Canada’s peacekeeping mission in Mali is set to come to a close next year, and although the UN and some of our allies are asking Canada to extend the mission, Ottawa is reluctant to do so.
Is this the right move? Why should or shouldn’t Canada end its mission? And what is the nature of Canada’s commitment in Mali?
MLI Munk Senior Fellow Christian Leuprecht joined CPAC’s Prime Time Politics to discuss all these questions.
According to Leuprecht, Canada is being asked to stay because “the mission is being overstretched.”
The mission is suffering from having “too many demands and too few resources.”
While the mission is important for stability in the region, Leuprecht questions whether Canada has the resources, capacity, and vested interest required to justify an extension.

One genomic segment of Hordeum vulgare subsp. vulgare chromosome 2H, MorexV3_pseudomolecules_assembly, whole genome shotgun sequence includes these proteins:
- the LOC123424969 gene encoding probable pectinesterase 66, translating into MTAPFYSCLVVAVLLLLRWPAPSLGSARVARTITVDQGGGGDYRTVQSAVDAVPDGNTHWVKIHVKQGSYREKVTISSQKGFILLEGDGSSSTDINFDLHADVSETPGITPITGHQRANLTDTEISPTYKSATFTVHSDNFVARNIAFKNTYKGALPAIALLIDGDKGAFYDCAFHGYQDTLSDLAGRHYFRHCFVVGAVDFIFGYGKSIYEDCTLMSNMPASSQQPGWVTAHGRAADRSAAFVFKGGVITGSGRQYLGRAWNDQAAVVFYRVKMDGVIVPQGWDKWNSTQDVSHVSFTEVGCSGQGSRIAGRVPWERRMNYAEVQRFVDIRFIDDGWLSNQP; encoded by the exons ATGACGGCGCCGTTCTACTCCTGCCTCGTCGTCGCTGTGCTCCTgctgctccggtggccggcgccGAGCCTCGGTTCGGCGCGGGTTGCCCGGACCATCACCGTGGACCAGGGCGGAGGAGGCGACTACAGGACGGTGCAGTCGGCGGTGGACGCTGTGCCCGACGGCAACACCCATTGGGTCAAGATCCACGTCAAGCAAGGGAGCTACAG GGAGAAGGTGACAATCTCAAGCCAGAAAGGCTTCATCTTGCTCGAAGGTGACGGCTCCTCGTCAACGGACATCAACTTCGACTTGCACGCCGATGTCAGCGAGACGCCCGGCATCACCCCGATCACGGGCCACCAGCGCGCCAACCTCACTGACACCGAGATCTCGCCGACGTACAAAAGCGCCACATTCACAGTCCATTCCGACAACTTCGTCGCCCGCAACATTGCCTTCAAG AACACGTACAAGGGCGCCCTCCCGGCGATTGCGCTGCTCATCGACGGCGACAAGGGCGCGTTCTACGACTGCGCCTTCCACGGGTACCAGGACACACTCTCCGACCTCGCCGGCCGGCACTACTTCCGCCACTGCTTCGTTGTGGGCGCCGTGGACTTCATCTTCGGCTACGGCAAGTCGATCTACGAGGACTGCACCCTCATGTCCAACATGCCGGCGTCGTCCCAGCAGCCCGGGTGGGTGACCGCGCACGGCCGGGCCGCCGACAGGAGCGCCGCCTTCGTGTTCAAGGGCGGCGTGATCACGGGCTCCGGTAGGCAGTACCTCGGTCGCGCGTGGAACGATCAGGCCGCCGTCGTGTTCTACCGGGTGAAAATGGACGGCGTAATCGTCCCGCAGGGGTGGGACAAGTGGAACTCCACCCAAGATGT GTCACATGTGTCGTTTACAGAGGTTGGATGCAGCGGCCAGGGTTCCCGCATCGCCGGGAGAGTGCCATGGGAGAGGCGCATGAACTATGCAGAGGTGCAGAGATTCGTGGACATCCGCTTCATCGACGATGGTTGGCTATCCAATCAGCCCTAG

“Canada is limited in what it can and what it probably should do,” he says. “We have lots of obligations; if you think of the Enhanced Forward Presence where we have 540 troops deployed to Latvia… we’ve taken on the training missions in Iraq.”
Compared to our other obligations, Leuprecht suggests that, as important as the mission is, it is somewhat discretionary in nature.
When the mission concludes next year, Leuprecht says that Canada will have done exactly what it signed up for.
“Canada is doing lots of other things that are key for its national interest – [both the Iraq and Latvia missions,” he explains. “For a country that has limited assets as Canada does, there is only so long that they can deploy these assets.”
“I think the government is sending a message to European allies: ‘look, we’ve been here for a year, you asked us to come, we’ve made a contribution, it’s time for someone else to step up.'”